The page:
Background:A radiographic fat pad sign after an elbow injury in children may indicate an occult fracture. Different incidences and locations of occult fractures have been reported. The primary objective of this meta-analysis was to assess the overall rate of occult fractures in children with a positive fat pad sign from the data of original studies. Secondary objectives were to assess the fracture types and to identify risk factors for sustaining an occult fracture.Methods:A systematic literature search of the Embase, MEDLINE, and Cochrane databases was performed according to PRISMA guidelines. Studies on pediatric populations with a positive fat pad sign identified using a lateral elbow radiograph and with follow-up imaging were included in this meta-analysis. Included studies were assessed for risk of bias with use of the MINORS (Methodological Index for NOn-Randomized Studies) instrument.Results:Ten studies with a total of 250 patients, of whom 104 had an occult fracture, were included. Accounting for heterogeneity between the studies, the overall occult fracture rate was 44.6% (95% confidence interval: 30.4% to 59.7%). The most common fracture locations were the supracondylar humerus (43%), proximal ulna (19%), proximal radius (17%), and lateral humeral condyle (14%). Definitions of a positive pad fad sign were not uniform among studies, and the follow-up imaging modality also varied (radiography, magnetic resonance imaging, or computed tomography). The average MINORS score was 10.1 for the 7 noncomparative studies and 18.7 for the 3 comparative studies, with both averages classified as moderate quality. We were not able to identify risk factors for an occult fracture in the presence of a positive fat pad sign.Conclusions:The occult fracture rate was 44.6% in pediatric elbow injuries with a positive fat pad sign. Supracondylar humeral fractures were the most frequently encountered type. The findings of this meta-analysis underline the potential clinical relevance of a positive fat pad sign in children and denote the opportunity for future studies to create evidence-based guidelines.Level of Evidence:Level II. See Instructions for Authors for a complete description of levels of evidence.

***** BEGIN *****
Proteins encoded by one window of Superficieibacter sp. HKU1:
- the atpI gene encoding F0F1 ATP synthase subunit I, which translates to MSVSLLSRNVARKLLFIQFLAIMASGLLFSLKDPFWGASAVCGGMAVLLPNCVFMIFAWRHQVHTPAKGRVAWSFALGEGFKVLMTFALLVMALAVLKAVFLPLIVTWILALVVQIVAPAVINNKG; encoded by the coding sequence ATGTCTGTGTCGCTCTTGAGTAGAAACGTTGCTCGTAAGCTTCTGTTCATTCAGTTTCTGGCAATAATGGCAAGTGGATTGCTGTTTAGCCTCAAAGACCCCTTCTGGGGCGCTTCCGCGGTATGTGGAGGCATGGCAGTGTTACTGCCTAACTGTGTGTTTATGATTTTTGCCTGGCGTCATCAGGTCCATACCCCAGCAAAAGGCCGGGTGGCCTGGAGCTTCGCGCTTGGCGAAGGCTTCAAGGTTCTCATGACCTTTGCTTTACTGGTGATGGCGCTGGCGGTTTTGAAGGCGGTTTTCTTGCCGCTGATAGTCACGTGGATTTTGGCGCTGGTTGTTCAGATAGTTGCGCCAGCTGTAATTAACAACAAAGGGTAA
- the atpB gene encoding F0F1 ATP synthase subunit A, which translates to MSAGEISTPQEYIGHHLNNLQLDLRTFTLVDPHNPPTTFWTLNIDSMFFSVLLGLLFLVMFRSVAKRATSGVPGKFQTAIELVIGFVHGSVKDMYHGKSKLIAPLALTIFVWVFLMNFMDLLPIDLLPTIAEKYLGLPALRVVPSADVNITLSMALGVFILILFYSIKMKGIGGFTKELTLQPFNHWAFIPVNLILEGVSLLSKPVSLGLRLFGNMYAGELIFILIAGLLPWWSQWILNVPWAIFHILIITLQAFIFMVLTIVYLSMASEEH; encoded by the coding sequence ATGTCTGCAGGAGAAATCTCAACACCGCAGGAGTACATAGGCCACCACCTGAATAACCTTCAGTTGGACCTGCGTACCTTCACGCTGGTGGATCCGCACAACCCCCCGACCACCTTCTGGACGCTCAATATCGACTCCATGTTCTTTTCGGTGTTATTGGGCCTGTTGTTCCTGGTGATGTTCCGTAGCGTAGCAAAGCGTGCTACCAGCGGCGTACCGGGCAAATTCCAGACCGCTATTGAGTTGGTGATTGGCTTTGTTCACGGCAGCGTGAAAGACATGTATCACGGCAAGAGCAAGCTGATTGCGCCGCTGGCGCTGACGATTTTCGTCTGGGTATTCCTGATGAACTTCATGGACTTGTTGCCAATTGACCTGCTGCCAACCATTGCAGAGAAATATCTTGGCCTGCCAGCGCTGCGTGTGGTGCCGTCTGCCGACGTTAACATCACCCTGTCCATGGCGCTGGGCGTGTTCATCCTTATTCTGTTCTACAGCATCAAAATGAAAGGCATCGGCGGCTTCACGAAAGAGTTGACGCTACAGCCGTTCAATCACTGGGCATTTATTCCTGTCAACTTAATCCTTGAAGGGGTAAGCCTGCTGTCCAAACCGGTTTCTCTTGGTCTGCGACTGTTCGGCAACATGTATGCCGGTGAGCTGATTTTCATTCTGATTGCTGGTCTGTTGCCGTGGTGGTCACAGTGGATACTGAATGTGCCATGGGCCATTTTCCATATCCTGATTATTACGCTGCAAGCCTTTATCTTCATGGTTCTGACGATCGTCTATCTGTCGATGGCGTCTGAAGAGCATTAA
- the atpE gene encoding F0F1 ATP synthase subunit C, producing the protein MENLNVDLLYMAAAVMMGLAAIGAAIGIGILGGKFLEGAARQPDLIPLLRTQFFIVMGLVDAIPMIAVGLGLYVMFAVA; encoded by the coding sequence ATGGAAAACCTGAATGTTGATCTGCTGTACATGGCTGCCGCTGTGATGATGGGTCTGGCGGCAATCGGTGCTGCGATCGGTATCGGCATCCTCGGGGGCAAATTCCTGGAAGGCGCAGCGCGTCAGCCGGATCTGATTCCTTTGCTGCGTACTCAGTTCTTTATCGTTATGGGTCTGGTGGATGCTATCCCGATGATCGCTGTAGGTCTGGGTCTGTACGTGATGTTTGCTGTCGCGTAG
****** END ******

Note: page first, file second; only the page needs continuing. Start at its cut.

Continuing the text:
Bibliographical notePublisher Copyright:
© 2021 American Heart Association, Inc.